Six things you need to know about Crobot

A photograph of Crobot holding strange dolls in a junk shop

A giggling, hairy embodiment of marijuana, heavy metal and fantasy fiction, Crobot seem like any group of cheerfully immature geeks. That is until you hear them play. Since forming in 2011, they’ve mastered an explosive blend of classic rock, metal and funky sensibilities, with electrifying gigs to match. So it seemed appropriate to photograph them at London art installation House Of Dreams – a place with similarly explosive, trippy qualities.

“I think with our new material we’re definitely stretching the ends of the spectrum,” says vocalist Brandon Yeagley, a softly-spoken guy compared to his hair-helicoptering on stage persona.

“We’re about seventy-five per cent pot,” deadpans Tennessee-born guitarist Chris Bishop. “But it’s adrenaline equally, because we love the music.”

Crobot have embraced all shades of rock.

Co-founded by Yeagley and Bishop, Crobot began with their families’ classic rock records, before moving on to metal.

“I wanted to play fast,” Bishop explains. “I tried all the [Dimebag Darrell, who played guitar with Pantera and Damageplan] and Metallica stuff, and loved Killswitch and metalcore when that came out. As those trains sort of died, I ended up going back to the stuff I originally learned, bands like Clutch and Led Zeppelin.”

“There was Led Zeppelin and Deep Purple and Black Sabbath, of course,” says Yeagley, “but my dad was really into Dio too, so I grew up listening to that, and also to bands like Uriah Heep and Orange Goblin.”

They get hurt a lot.

At the age of 15, Yeagley – a sporty teenager – was hit by a truck. “That pretty much ended my sports life,” the vocalist says. “So I sat in my room and learned to play guitar. I have a titanium rod in my leg still. It’s my robot leg.”

Not that it hinders them today. Crobot gigs are ferocious affairs, with mammoth grooves, propulsive riffs and a lot of flying guitars. Bloodshed and hilarity ensue.

“I smashed my face open with my bass one time,” hyperactive bassist Jake Figueroa says, nodding, to peals of laughter. “Blood was just pouring down.”

“I smashed Brandon in the head with my headstock at one of our early gigs,” Bishop recalls. “It’s never on purpose though.”

Sci-fi is important to them.

Yeagley has made their 2014 debut, Something Supernatural, into a comic, and for Welcome To Fat City he drew from the likes of Hunter S Thompson and Douglas Adams.

“When we were writing the song Welcome To Fat City I was digging into [Thompson’s] The Rum Diaries,” Yeagley says, “and watching some Hunter S Thompson documentaries. His debauchery was just fascinating.

“And Dio is a huge one for lyrics. I try to keep some sort of mystic quality in the stories. And I’m a huge fan of Neil Fallon from Clutch. That guy can tell a story no matter how weird or wacky it is. And Josh Homme from Queens Of The Stone Age. He’s clever as fuck.”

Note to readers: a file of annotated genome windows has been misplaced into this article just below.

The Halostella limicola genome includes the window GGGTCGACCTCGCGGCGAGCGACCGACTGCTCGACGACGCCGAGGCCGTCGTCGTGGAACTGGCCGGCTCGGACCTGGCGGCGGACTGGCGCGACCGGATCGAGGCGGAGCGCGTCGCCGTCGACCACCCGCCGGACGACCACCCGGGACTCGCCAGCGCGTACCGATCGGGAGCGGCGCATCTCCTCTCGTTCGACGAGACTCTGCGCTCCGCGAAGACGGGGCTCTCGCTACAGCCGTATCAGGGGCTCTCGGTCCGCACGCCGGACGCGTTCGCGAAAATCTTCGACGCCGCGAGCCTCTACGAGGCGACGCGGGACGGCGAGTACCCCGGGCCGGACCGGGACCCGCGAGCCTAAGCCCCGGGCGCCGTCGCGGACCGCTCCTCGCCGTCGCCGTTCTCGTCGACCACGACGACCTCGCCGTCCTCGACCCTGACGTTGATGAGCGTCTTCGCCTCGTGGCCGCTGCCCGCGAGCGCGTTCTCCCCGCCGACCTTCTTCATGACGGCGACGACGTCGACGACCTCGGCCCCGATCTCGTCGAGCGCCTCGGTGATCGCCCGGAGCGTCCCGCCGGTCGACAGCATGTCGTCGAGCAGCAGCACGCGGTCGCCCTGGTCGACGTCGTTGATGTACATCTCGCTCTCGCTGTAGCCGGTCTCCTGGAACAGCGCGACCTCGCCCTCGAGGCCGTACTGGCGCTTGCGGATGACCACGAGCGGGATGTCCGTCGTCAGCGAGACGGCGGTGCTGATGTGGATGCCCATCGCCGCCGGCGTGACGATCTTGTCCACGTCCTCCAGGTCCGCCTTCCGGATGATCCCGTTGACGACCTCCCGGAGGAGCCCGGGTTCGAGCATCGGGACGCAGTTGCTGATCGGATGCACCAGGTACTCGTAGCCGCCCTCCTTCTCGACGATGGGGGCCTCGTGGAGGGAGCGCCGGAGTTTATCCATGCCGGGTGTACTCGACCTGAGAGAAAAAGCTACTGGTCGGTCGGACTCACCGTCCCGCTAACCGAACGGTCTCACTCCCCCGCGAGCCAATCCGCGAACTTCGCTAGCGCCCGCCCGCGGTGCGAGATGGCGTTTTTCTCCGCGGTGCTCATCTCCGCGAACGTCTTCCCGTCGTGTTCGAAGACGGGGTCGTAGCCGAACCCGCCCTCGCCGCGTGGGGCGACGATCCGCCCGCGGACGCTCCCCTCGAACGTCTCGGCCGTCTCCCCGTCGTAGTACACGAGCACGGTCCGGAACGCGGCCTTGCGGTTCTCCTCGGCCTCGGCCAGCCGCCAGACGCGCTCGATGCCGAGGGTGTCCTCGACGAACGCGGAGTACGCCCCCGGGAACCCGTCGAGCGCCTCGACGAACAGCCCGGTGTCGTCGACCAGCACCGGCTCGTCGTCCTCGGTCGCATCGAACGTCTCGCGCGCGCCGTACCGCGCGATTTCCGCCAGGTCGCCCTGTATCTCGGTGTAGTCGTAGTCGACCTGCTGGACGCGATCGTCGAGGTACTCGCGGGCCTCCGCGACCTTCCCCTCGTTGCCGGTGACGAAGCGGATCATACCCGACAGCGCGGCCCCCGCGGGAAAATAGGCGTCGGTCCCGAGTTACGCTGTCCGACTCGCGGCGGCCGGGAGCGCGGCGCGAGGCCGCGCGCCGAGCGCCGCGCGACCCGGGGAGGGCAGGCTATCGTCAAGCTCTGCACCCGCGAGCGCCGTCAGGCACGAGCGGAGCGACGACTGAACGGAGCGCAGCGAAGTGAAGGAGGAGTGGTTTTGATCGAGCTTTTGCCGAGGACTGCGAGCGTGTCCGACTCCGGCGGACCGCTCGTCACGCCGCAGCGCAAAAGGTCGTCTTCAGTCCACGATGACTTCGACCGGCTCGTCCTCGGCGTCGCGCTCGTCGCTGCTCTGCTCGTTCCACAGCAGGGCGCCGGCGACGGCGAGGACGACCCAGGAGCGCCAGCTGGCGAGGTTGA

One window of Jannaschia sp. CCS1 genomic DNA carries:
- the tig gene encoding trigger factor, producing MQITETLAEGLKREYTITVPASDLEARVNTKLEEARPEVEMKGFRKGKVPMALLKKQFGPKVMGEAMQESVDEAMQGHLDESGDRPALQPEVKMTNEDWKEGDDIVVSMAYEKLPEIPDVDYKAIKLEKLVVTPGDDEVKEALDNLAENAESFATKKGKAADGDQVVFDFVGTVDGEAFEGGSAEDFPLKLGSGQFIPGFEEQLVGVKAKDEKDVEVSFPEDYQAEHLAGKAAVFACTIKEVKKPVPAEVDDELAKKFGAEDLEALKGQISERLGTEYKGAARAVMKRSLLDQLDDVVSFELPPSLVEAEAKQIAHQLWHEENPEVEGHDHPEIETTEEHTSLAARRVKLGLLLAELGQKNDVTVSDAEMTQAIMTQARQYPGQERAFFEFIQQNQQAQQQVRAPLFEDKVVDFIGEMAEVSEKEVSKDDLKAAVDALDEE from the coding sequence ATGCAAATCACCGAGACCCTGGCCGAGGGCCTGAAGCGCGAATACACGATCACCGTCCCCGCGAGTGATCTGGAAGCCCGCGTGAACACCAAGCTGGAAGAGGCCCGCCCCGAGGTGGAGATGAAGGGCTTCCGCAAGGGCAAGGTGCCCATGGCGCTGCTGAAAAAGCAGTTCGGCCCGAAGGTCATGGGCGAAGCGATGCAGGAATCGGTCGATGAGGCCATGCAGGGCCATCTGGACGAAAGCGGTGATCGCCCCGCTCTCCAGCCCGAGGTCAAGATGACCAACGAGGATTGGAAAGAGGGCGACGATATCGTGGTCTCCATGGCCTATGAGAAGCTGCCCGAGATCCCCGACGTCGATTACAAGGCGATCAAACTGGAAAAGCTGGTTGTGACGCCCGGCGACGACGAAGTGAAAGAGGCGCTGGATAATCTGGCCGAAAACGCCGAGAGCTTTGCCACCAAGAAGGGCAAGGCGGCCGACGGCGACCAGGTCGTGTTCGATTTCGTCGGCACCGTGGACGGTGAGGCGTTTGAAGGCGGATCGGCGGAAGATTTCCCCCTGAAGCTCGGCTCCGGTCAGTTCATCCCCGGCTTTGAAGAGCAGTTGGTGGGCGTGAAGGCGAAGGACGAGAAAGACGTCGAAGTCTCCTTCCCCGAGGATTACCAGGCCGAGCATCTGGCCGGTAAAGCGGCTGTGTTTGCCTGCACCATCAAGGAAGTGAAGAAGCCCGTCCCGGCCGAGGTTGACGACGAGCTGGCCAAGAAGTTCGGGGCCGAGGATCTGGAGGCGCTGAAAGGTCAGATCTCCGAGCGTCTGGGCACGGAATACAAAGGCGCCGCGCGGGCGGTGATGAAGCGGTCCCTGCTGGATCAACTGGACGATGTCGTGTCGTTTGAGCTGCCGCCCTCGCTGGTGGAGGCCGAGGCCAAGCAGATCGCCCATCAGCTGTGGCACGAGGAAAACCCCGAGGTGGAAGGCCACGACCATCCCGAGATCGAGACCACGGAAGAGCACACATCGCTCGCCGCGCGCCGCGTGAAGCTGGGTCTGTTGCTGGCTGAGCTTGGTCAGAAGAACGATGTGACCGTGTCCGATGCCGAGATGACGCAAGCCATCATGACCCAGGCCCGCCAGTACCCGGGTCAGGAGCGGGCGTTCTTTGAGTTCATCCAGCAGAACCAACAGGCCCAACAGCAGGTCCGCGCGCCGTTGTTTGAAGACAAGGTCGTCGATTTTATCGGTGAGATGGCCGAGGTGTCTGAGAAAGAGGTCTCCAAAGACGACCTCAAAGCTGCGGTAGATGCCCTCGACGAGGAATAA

They like to get funky.

For all their heavy Purple/Zeppelin/Sabbath influences, Crobot pack in a lot of funk, inspired by the likes of George Clinton and Funkadelic. Yeagley even has a picture of James Brown tattooed on his ‘good foot’.

“That’s what makes chicks dance,” Figueroa says of the funk. “It’s a big one for us.”

“Things are getting funkier,” reckons Yeagley (who often opens shows with “Let’s get funky y’all!”), “and sludgier and heavier at the same time.”

But metalheads still love ‘em.

“Even the real macho heavy guys,” says Bishop. “We can disguise the Funkadelic-y stuff through what we do, so they don’t realise how much they like it. From the beginning of this group, it was nothing but metal bands who we were put with. And they loved us! We’re very lucky to be able to cross over into different genres.”

They do a mean Total Eclipse Of The Heart.

“After a show in Hamburg we got together with the guys in [sludge metal band] Black Tusk and did a karaoke Total Eclipse Of The Heart,” Figueroa laughs. “There were seven-part harmonies.”

“We were in this really nice karaoke bar. The girl before us was singing Britney Spears. We’d been on tour a long time…” Bishop adds.

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VIDEO: if Crobot edited Classic Rock

Polly Glass
Deputy Editor, Classic Rock

Polly is deputy editor at Classic Rock magazine, where she writes and commissions regular pieces and longer reads (including new band coverage), and has interviewed rock's biggest and newest names. She also contributes to Louder, Prog and Metal Hammer and talks about songs on the 20 Minute Club podcast. Elsewhere she's had work published in The Musician, delicious. magazine and others, and written biographies for various album campaigns. In a previous life as a women's magazine junior she interviewed Tracey Emin and Lily James – and wangled Rival Sons into the arts pages. In her spare time she writes fiction and cooks.